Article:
An interesting debate came up while troubleshooting and fixing our RV slide out leak.
El Jefe suggested that whenever dry-camping, we should turn off our water pump at night and when we leave the rig unattended for a long time. I didn’t like the idea of doing this because the water heater needs to remain pressurized or the element could burn out.
Turning off the pump does make sense. It can avoid a big mess if a leak were to occur in our absence. René actually found a discussion online where one poor soul allowed his pump to run intermittently all night, only to awake to a seriously flooded compartment and empty freshwater tank.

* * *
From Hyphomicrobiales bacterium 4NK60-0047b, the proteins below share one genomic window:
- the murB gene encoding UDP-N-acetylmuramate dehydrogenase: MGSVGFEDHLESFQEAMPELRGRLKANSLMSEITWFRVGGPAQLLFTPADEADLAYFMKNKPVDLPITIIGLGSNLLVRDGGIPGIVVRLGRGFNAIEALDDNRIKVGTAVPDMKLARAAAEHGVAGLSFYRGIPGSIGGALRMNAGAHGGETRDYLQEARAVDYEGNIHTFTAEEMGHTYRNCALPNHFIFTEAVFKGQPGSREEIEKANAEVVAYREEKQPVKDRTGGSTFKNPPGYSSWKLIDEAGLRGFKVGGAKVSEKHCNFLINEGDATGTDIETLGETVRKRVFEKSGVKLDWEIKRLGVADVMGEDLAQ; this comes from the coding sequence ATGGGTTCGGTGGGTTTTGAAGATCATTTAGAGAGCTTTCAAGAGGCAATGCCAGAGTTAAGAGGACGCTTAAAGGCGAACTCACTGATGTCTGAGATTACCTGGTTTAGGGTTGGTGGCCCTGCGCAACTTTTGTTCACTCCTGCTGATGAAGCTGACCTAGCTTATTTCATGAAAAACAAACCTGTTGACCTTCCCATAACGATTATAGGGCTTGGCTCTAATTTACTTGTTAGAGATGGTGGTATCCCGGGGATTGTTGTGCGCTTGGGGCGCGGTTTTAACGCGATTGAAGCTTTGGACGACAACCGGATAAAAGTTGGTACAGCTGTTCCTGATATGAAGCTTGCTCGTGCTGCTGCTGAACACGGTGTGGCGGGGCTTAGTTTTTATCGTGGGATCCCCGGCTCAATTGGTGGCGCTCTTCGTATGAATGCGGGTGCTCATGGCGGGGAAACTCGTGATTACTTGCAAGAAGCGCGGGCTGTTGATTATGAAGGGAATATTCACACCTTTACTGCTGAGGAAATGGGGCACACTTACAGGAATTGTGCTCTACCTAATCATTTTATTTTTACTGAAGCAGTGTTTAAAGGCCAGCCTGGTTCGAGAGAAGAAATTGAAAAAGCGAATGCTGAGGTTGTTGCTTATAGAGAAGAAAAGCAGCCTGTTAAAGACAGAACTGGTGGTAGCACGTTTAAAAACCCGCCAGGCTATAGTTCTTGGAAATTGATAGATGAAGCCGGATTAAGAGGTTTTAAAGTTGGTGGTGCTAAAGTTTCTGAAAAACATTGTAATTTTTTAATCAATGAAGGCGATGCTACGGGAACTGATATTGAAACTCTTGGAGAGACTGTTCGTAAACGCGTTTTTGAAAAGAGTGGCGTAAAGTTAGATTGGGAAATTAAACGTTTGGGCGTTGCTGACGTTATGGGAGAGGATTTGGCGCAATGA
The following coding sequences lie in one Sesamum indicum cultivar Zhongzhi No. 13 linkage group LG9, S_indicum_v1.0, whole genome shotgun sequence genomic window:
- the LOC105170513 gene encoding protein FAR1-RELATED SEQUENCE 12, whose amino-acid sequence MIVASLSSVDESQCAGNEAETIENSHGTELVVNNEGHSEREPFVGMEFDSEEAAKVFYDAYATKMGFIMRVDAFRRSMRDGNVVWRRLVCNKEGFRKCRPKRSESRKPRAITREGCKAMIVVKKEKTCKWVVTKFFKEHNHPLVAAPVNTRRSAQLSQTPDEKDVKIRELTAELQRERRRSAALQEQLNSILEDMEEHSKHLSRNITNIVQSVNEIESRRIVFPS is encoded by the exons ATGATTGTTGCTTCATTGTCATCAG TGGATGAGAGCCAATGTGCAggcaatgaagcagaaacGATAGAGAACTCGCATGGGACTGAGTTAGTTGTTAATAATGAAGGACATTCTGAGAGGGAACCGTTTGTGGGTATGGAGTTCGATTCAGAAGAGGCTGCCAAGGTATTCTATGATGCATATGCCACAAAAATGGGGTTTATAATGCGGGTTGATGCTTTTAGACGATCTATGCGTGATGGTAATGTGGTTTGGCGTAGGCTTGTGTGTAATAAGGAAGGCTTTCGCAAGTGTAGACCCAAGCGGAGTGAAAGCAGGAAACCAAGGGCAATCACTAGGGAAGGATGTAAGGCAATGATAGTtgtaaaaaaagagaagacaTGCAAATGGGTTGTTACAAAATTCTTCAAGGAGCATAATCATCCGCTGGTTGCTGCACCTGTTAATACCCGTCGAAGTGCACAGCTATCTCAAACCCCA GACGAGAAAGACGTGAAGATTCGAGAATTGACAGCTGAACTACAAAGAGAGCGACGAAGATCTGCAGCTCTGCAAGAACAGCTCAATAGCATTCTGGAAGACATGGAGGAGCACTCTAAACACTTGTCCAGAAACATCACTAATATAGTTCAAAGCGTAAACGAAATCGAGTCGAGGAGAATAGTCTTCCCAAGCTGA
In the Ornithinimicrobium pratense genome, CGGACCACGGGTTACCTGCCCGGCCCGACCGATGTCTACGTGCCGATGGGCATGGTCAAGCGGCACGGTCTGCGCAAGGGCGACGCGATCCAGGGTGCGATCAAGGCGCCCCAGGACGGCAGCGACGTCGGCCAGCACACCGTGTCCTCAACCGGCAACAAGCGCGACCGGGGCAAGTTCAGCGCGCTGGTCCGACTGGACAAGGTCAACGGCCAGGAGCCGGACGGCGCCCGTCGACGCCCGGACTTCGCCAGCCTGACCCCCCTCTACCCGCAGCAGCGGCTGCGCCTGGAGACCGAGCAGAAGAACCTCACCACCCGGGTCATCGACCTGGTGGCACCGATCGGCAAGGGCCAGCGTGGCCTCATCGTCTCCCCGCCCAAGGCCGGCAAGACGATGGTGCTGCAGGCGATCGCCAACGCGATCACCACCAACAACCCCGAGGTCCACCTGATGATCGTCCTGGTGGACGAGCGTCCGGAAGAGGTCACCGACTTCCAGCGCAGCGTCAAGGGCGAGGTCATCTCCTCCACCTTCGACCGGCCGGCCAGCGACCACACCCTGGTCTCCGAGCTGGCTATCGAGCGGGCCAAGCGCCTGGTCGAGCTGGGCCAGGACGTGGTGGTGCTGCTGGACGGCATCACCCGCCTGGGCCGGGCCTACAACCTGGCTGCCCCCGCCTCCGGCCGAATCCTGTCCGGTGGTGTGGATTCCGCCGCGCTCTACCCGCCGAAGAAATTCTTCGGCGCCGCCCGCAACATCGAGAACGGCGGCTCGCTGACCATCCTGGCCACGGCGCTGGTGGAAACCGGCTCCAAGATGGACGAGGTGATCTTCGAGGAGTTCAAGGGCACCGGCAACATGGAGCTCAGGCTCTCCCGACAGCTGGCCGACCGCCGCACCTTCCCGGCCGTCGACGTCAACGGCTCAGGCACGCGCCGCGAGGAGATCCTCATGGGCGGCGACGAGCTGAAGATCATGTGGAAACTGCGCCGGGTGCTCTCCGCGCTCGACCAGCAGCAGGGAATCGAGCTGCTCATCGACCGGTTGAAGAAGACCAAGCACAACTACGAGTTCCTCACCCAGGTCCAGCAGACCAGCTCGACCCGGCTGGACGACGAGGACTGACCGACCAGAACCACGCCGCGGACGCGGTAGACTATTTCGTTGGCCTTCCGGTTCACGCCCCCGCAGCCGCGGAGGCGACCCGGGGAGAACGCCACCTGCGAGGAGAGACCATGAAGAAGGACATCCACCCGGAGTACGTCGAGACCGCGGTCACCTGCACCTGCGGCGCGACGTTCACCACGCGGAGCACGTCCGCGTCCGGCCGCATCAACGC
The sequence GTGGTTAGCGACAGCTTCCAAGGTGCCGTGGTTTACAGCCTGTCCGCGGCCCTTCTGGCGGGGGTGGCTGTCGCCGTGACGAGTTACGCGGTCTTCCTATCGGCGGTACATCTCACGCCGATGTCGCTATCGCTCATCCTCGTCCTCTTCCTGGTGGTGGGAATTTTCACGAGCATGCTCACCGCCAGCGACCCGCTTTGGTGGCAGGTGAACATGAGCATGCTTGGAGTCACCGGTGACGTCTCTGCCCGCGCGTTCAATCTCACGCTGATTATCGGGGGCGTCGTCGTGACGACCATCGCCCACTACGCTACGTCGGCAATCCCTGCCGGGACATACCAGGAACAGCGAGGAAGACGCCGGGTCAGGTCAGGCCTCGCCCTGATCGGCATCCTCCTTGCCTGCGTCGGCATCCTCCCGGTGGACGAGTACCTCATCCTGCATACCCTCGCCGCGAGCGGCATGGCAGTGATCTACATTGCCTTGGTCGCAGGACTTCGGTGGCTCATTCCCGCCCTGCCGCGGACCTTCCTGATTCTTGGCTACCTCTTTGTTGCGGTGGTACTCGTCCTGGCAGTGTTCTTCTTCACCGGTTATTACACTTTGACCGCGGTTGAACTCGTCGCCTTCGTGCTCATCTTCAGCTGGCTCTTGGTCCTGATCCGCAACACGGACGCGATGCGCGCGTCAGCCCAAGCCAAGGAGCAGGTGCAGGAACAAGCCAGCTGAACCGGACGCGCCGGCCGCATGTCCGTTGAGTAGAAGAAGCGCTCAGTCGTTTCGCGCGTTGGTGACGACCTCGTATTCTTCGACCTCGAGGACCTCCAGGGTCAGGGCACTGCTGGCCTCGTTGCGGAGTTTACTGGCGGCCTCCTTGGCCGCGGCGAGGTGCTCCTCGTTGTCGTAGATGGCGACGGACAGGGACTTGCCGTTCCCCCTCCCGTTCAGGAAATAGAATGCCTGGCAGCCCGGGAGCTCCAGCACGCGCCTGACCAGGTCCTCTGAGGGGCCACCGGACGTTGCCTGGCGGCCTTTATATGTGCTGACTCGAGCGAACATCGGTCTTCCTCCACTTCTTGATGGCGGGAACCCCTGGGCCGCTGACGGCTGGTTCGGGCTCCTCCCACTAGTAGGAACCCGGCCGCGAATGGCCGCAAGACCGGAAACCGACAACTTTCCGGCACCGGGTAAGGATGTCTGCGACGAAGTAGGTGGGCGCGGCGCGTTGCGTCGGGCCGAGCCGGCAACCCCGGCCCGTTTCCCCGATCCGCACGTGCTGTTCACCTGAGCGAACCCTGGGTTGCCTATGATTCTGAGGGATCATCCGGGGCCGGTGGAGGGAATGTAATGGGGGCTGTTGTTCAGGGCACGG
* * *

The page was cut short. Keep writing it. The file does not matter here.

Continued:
However, our Arctic Fox manufacturer recommends pressurizing the water heater before turning it on. To me, this clearly means keeping the water heater pressurized whenever it is on.
For the few days we were investigating our leak, René insisted that we turn off the pump. I conceded. As far as we can tell, our water heater element was not damaged. But who knows how long it would take to actually burn up. And it’s not like it was dry – it was full of hot water. It wasn’t working very hard here in Florida either!
I suppose the best thing to do, would be to turn off both the pump and the water heater. But I like my warm shower in the morning. We finally agreed to follow the manufacturer’s recommendations. We leave the pump on and pay close attention to the water pump.
If you ever hear your pump engage regularly without any faucets on, turn it off and start looking for a leak!
But if you hear it once in a while, don’t panic. I’ve determined that it is normal for the pump to engage for a few seconds up to a few times a day. It must compensate for pressure lost by evaporation in the water heater, or air escaping the faucets.